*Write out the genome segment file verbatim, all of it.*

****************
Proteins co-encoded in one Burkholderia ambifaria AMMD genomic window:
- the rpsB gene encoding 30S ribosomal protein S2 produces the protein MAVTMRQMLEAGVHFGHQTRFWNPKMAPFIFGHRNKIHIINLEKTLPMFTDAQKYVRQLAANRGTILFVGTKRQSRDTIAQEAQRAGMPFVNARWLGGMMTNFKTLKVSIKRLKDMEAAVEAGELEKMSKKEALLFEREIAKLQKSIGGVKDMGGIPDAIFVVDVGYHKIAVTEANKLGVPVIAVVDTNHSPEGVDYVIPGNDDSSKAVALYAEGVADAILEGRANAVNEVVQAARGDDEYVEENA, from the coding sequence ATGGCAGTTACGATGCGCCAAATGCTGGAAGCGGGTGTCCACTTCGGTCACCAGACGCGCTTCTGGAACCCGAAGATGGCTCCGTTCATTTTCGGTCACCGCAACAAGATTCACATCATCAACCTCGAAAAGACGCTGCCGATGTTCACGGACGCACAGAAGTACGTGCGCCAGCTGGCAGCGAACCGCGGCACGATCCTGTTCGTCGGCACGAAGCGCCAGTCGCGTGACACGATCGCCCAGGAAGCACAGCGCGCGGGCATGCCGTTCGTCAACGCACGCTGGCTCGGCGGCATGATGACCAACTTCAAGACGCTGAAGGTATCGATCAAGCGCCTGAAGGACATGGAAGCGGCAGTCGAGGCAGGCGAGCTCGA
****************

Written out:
Proteins co-encoded in one Burkholderia ambifaria AMMD genomic window:
- the rpsB gene encoding 30S ribosomal protein S2 produces the protein MAVTMRQMLEAGVHFGHQTRFWNPKMAPFIFGHRNKIHIINLEKTLPMFTDAQKYVRQLAANRGTILFVGTKRQSRDTIAQEAQRAGMPFVNARWLGGMMTNFKTLKVSIKRLKDMEAAVEAGELEKMSKKEALLFEREIAKLQKSIGGVKDMGGIPDAIFVVDVGYHKIAVTEANKLGVPVIAVVDTNHSPEGVDYVIPGNDDSSKAVALYAEGVADAILEGRANAVNEVVQAARGDDEYVEENA, from the coding sequence ATGGCAGTTACGATGCGCCAAATGCTGGAAGCGGGTGTCCACTTCGGTCACCAGACGCGCTTCTGGAACCCGAAGATGGCTCCGTTCATTTTCGGTCACCGCAACAAGATTCACATCATCAACCTCGAAAAGACGCTGCCGATGTTCACGGACGCACAGAAGTACGTGCGCCAGCTGGCAGCGAACCGCGGCACGATCCTGTTCGTCGGCACGAAGCGCCAGTCGCGTGACACGATCGCCCAGGAAGCACAGCGCGCGGGCATGCCGTTCGTCAACGCACGCTGGCTCGGCGGCATGATGACCAACTTCAAGACGCTGAAGGTATCGATCAAGCGCCTGAAGGACATGGAAGCGGCAGTCGAGGCAGGCGAGCTCGA